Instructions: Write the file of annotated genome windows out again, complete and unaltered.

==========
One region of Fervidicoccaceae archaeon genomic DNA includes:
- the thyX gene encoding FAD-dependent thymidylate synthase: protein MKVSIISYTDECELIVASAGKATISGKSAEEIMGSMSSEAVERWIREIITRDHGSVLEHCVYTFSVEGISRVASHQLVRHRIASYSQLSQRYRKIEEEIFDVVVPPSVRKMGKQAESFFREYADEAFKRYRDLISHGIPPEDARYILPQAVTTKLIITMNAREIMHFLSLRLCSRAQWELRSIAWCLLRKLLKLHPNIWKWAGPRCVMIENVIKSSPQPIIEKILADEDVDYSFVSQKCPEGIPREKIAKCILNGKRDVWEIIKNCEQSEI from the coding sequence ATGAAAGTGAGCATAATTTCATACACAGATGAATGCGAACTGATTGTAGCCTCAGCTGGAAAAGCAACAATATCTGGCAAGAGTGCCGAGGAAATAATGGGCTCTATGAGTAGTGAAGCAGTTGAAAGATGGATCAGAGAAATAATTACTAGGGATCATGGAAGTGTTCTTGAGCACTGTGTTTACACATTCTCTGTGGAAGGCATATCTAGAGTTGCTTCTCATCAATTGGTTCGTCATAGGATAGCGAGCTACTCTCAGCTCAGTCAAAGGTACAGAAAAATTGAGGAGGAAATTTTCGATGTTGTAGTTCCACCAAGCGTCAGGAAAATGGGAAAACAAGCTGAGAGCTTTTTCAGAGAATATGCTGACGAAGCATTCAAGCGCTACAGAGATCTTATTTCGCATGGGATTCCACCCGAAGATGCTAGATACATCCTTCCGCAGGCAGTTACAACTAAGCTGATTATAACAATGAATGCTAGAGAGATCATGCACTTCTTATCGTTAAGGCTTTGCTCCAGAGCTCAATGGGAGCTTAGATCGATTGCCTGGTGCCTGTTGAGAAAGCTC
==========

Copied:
One region of Fervidicoccaceae archaeon genomic DNA includes:
- the thyX gene encoding FAD-dependent thymidylate synthase: protein MKVSIISYTDECELIVASAGKATISGKSAEEIMGSMSSEAVERWIREIITRDHGSVLEHCVYTFSVEGISRVASHQLVRHRIASYSQLSQRYRKIEEEIFDVVVPPSVRKMGKQAESFFREYADEAFKRYRDLISHGIPPEDARYILPQAVTTKLIITMNAREIMHFLSLRLCSRAQWELRSIAWCLLRKLLKLHPNIWKWAGPRCVMIENVIKSSPQPIIEKILADEDVDYSFVSQKCPEGIPREKIAKCILNGKRDVWEIIKNCEQSEI from the coding sequence ATGAAAGTGAGCATAATTTCATACACAGATGAATGCGAACTGATTGTAGCCTCAGCTGGAAAAGCAACAATATCTGGCAAGAGTGCCGAGGAAATAATGGGCTCTATGAGTAGTGAAGCAGTTGAAAGATGGATCAGAGAAATAATTACTAGGGATCATGGAAGTGTTCTTGAGCACTGTGTTTACACATTCTCTGTGGAAGGCATATCTAGAGTTGCTTCTCATCAATTGGTTCGTCATAGGATAGCGAGCTACTCTCAGCTCAGTCAAAGGTACAGAAAAATTGAGGAGGAAATTTTCGATGTTGTAGTTCCACCAAGCGTCAGGAAAATGGGAAAACAAGCTGAGAGCTTTTTCAGAGAATATGCTGACGAAGCATTCAAGCGCTACAGAGATCTTATTTCGCATGGGATTCCACCCGAAGATGCTAGATACATCCTTCCGCAGGCAGTTACAACTAAGCTGATTATAACAATGAATGCTAGAGAGATCATGCACTTCTTATCGTTAAGGCTTTGCTCCAGAGCTCAATGGGAGCTTAGATCGATTGCCTGGTGCCTGTTGAGAAAGCTC